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for what it's worth, I went with a MPP with a couple LIFE PO4 batteries after watching @telegraham on reef beef.

Setup is pretty easy and it's been great so far. I'd love to add some solar panels to the system to cut down on cost of running the tank, but just don't really have a great place to put any panels. But I have the option to add them very easily once I have a place to put some panels.

Here's what my setup looks like installed. Just grabbed a cheap battery box off amazon to clean things up a bit. I'm also running an apex on the tank and have lots of outlets programmed to turn off in the event of a power outage so the batteries will run for a while. Lights off, reactors off, just running flow and heat currently, but I'm going to try and setup virtual outlets so the heat only kicks on at a lower threshold (maybe 74 instead of 78 so I should have a pretty long runtime until the tank gets too cold but outages are rarely more than a minute or so anyways.
 

BeanAnimal

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It certainly may seem like an exaggeration, but this thread may very well have saved my life.

Had I done my homework prior to purchasing equipment, I would have made different choices, particularly where battery selection is concerned.

But most importantly, I failed to ground!

Everything is disassembled. I will be rebuilding the backup from scratch.
When working with batteries or dc voltage busses....

Always Always Always - remove the NEGATIVE terminal FIRST and install the NEGATIVE TERMINAL LAST.

That way if you ground the wrench (or yourself) while working on the positive terminal, there is NO circuit path. The same with jumper cables for the same reason. Connect both positive sides, then negative. That way the dangling negative cable can only touch ground, as opposed to a hanging positive lead with grounds already connected. The hanging positive will short with the frame if you drop it while connecting.
 
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Dom

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When working with batteries or dc voltage busses....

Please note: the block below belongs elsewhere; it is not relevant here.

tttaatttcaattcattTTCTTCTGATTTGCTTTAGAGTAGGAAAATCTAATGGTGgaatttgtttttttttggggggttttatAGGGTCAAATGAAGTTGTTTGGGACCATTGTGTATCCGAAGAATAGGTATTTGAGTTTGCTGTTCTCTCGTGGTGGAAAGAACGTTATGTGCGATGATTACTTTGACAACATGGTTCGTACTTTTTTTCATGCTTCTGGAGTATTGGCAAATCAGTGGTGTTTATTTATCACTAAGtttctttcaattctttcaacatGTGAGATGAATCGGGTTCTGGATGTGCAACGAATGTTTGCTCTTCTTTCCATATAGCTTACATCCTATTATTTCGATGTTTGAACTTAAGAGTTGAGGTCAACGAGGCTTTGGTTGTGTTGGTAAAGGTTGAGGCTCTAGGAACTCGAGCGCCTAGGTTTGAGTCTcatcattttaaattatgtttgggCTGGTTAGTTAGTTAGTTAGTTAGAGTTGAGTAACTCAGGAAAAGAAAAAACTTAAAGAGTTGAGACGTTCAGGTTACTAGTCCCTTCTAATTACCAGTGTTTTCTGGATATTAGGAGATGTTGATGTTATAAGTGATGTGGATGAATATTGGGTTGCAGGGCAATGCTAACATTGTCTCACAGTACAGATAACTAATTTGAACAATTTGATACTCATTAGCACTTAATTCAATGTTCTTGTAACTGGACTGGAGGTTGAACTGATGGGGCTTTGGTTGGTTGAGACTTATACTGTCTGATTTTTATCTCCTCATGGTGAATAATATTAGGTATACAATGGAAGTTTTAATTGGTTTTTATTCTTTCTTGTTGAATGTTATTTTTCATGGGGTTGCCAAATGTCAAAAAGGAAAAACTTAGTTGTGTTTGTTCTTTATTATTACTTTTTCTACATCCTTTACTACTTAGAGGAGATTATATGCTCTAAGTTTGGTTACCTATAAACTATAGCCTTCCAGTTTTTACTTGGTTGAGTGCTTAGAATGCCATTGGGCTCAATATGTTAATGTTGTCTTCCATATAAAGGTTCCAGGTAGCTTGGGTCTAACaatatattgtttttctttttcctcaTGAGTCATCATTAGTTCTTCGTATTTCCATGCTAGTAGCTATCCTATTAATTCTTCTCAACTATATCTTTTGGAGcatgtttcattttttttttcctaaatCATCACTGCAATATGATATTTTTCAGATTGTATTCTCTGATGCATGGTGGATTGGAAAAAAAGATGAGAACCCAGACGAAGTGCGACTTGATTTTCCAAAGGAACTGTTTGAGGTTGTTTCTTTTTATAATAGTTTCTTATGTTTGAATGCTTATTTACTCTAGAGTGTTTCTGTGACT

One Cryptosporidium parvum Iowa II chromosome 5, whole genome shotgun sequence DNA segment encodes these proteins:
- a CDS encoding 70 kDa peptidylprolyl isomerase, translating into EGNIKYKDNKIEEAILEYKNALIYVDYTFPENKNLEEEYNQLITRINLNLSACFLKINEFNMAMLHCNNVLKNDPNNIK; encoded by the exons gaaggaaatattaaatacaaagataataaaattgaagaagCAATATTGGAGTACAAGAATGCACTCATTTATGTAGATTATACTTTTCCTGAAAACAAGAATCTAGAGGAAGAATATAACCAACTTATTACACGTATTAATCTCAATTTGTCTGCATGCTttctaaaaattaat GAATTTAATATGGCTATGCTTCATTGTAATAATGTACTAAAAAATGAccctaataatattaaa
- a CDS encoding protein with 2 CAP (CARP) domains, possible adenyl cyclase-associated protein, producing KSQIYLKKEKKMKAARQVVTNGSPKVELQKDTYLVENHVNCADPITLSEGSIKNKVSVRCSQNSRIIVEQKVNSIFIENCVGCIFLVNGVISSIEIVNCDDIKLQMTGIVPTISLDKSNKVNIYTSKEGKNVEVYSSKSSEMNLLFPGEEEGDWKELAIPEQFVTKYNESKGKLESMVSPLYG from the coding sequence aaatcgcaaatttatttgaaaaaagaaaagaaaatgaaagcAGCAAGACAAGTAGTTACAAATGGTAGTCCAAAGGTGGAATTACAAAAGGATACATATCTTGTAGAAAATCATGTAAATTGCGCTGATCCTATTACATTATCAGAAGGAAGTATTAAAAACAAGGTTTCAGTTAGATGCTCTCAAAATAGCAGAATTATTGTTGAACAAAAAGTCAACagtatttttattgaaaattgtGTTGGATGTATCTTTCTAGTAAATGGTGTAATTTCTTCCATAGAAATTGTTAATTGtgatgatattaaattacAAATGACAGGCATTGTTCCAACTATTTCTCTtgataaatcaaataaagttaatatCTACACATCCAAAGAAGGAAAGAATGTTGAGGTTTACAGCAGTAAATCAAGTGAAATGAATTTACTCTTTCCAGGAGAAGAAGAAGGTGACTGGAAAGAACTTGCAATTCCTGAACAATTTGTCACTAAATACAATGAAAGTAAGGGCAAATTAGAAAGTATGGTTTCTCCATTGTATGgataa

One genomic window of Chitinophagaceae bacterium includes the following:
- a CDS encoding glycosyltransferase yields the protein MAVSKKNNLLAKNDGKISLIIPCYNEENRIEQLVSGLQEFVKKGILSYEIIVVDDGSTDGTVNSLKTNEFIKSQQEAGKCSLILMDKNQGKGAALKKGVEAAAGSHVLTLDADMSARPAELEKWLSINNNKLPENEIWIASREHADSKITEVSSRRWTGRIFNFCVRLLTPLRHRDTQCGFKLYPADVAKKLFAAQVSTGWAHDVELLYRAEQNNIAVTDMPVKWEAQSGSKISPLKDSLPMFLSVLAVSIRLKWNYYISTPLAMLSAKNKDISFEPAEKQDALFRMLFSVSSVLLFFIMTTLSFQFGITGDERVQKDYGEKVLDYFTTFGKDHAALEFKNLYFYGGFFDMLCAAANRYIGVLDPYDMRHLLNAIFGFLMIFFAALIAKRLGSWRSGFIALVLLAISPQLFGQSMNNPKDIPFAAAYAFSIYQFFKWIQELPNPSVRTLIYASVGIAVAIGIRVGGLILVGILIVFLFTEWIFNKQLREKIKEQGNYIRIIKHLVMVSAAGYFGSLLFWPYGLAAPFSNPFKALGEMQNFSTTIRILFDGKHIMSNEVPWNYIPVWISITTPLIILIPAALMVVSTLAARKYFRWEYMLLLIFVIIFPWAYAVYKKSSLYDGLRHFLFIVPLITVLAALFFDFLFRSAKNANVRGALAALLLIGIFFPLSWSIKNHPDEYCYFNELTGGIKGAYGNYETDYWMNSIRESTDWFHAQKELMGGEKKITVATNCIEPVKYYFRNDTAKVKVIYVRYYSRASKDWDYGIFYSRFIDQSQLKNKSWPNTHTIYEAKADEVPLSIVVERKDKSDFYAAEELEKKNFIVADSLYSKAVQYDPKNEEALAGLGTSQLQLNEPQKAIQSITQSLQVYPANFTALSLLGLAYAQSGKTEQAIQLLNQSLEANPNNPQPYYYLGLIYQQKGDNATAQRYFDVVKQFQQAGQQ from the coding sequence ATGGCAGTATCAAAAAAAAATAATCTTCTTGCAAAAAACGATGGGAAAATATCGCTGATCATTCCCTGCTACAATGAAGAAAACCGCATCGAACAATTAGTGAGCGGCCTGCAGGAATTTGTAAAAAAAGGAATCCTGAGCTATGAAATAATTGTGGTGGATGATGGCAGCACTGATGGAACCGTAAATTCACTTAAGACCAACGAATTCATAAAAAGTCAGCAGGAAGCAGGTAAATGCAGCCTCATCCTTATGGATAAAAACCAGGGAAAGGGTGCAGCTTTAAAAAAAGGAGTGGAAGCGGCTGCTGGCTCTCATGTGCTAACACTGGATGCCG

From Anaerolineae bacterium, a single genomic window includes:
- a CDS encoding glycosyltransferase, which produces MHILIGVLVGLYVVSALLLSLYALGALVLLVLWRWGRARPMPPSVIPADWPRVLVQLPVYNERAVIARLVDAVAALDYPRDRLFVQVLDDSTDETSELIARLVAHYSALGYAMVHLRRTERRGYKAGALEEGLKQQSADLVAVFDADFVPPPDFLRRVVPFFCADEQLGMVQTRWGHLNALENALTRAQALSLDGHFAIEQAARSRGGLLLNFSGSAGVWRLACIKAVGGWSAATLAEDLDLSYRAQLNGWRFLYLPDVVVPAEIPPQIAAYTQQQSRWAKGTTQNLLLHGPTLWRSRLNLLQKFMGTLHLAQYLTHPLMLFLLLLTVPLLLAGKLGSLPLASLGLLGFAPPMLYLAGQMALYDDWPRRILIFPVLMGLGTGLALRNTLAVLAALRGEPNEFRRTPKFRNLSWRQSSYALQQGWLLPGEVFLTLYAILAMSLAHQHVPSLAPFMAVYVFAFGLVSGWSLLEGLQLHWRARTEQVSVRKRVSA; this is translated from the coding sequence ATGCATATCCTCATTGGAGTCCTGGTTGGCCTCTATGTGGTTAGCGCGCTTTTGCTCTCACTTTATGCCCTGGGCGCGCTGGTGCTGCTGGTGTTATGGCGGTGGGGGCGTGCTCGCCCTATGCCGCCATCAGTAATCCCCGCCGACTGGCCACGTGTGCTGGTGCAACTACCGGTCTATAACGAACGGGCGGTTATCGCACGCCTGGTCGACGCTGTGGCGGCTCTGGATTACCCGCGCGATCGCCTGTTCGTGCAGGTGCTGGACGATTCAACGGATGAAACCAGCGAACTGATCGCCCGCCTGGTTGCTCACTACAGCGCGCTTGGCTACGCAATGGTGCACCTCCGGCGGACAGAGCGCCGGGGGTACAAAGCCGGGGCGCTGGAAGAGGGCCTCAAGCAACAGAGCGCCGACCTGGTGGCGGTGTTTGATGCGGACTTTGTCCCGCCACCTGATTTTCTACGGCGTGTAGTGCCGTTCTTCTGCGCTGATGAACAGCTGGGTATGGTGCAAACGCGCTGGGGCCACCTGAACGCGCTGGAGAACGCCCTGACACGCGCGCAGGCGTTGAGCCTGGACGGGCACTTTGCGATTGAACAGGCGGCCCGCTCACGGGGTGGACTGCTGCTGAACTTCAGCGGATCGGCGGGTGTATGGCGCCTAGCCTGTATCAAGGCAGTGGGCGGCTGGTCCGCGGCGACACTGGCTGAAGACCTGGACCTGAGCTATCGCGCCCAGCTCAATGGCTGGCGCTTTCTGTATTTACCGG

Always Always Always - remove the NEGATIVE terminal FIRST and install the NEGATIVE TERMINAL LAST.

That way if you ground the wrench (or yourself) while working on the positive terminal, there is NO circuit path. The same with jumper cables for the same reason. Connect both positive sides, then negative. That way the dangling negative cable can only touch ground, as opposed to a hanging positive lead with grounds already connected. The hanging positive will short with the frame if you drop it while connecting.

Thank you for your input.
 
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Dom

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When working with batteries or dc voltage busses....

Always Always Always - remove the NEGATIVE terminal FIRST and install the NEGATIVE TERMINAL LAST.

That way if you ground the wrench (or yourself) while working on the positive terminal, there is NO circuit path. The same with jumper cables for the same reason. Connect both positive sides, then negative. That way the dangling negative cable can only touch ground, as opposed to a hanging positive lead with grounds already connected. The hanging positive will short with the frame if you drop it while connecting.

I see what you meant when you mentioned the inefficiency of a DC-AC inverter in an earlier post.

My pair of batteries are connected to a 10amp NoCo charger and to a Cobra 2500/5000watt inverter.

The voltage at the inverter is .2 volts less than at the batteries. It would take days to full charge the bank with the inverter in the on position. Once I turned off the inverter, the bank was fully charged in just a few hours.

If I had DC pumps, I wouldn't even need an inverter.
 

How much do you care about having a display FREE of wires, pumps and equipment?